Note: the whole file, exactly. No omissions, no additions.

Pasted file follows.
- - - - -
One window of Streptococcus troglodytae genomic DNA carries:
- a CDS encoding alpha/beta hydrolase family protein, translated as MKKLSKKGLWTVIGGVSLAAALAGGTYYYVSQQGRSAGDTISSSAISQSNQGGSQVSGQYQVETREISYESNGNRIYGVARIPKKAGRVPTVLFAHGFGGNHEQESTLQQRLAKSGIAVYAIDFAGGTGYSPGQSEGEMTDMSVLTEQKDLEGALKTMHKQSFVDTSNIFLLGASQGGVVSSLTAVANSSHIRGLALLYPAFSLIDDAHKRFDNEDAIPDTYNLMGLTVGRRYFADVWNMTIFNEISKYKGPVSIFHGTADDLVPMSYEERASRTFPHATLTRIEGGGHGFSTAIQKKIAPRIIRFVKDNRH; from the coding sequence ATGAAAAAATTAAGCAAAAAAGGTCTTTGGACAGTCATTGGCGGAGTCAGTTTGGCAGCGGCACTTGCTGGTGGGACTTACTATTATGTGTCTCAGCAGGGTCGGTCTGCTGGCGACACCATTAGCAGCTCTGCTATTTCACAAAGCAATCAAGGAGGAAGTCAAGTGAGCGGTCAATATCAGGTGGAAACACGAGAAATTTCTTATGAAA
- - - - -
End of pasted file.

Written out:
One window of Streptococcus troglodytae genomic DNA carries:
- a CDS encoding alpha/beta hydrolase family protein, translated as MKKLSKKGLWTVIGGVSLAAALAGGTYYYVSQQGRSAGDTISSSAISQSNQGGSQVSGQYQVETREISYESNGNRIYGVARIPKKAGRVPTVLFAHGFGGNHEQESTLQQRLAKSGIAVYAIDFAGGTGYSPGQSEGEMTDMSVLTEQKDLEGALKTMHKQSFVDTSNIFLLGASQGGVVSSLTAVANSSHIRGLALLYPAFSLIDDAHKRFDNEDAIPDTYNLMGLTVGRRYFADVWNMTIFNEISKYKGPVSIFHGTADDLVPMSYEERASRTFPHATLTRIEGGGHGFSTAIQKKIAPRIIRFVKDNRH; from the coding sequence ATGAAAAAATTAAGCAAAAAAGGTCTTTGGACAGTCATTGGCGGAGTCAGTTTGGCAGCGGCACTTGCTGGTGGGACTTACTATTATGTGTCTCAGCAGGGTCGGTCTGCTGGCGACACCATTAGCAGCTCTGCTATTTCACAAAGCAATCAAGGAGGAAGTCAAGTGAGCGGTCAATATCAGGTGGAAACACGAGAAATTTCTTATGAAA